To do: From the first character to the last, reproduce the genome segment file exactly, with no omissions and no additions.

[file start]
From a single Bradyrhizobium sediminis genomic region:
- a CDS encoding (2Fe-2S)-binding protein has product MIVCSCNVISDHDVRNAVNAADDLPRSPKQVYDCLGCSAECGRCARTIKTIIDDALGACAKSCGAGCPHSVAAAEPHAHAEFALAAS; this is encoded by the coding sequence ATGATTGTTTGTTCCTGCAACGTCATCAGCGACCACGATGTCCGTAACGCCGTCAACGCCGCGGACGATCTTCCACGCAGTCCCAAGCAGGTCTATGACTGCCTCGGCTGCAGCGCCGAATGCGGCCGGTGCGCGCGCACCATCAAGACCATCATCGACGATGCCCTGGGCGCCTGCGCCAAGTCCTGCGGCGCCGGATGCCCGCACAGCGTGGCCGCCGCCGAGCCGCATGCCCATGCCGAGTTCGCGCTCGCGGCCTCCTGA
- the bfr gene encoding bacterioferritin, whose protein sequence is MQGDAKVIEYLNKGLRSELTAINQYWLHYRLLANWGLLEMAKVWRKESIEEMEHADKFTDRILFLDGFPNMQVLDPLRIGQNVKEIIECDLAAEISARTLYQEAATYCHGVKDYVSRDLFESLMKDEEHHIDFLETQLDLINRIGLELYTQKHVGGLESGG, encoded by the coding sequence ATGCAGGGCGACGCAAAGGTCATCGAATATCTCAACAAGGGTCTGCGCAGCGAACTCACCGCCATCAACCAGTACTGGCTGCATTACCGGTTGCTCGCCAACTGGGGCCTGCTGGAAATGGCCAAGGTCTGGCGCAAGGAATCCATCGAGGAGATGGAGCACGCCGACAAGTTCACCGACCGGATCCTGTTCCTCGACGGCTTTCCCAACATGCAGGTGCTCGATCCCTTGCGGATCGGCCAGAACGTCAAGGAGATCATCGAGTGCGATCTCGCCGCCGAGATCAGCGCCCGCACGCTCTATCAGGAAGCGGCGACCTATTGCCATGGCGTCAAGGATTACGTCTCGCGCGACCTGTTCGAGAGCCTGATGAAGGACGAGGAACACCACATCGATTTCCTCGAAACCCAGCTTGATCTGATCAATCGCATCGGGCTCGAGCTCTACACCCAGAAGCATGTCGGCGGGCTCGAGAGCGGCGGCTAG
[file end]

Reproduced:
From a single Bradyrhizobium sediminis genomic region:
- a CDS encoding (2Fe-2S)-binding protein has product MIVCSCNVISDHDVRNAVNAADDLPRSPKQVYDCLGCSAECGRCARTIKTIIDDALGACAKSCGAGCPHSVAAAEPHAHAEFALAAS; this is encoded by the coding sequence ATGATTGTTTGTTCCTGCAACGTCATCAGCGACCACGATGTCCGTAACGCCGTCAACGCCGCGGACGATCTTCCACGCAGTCCCAAGCAGGTCTATGACTGCCTCGGCTGCAGCGCCGAATGCGGCCGGTGCGCGCGCACCATCAAGACCATCATCGACGATGCCCTGGGCGCCTGCGCCAAGTCCTGCGGCGCCGGATGCCCGCACAGCGTGGCCGCCGCCGAGCCGCATGCCCATGCCGAGTTCGCGCTCGCGGCCTCCTGA
- the bfr gene encoding bacterioferritin, whose protein sequence is MQGDAKVIEYLNKGLRSELTAINQYWLHYRLLANWGLLEMAKVWRKESIEEMEHADKFTDRILFLDGFPNMQVLDPLRIGQNVKEIIECDLAAEISARTLYQEAATYCHGVKDYVSRDLFESLMKDEEHHIDFLETQLDLINRIGLELYTQKHVGGLESGG, encoded by the coding sequence ATGCAGGGCGACGCAAAGGTCATCGAATATCTCAACAAGGGTCTGCGCAGCGAACTCACCGCCATCAACCAGTACTGGCTGCATTACCGGTTGCTCGCCAACTGGGGCCTGCTGGAAATGGCCAAGGTCTGGCGCAAGGAATCCATCGAGGAGATGGAGCACGCCGACAAGTTCACCGACCGGATCCTGTTCCTCGACGGCTTTCCCAACATGCAGGTGCTCGATCCCTTGCGGATCGGCCAGAACGTCAAGGAGATCATCGAGTGCGATCTCGCCGCCGAGATCAGCGCCCGCACGCTCTATCAGGAAGCGGCGACCTATTGCCATGGCGTCAAGGATTACGTCTCGCGCGACCTGTTCGAGAGCCTGATGAAGGACGAGGAACACCACATCGATTTCCTCGAAACCCAGCTTGATCTGATCAATCGCATCGGGCTCGAGCTCTACACCCAGAAGCATGTCGGCGGGCTCGAGAGCGGCGGCTAG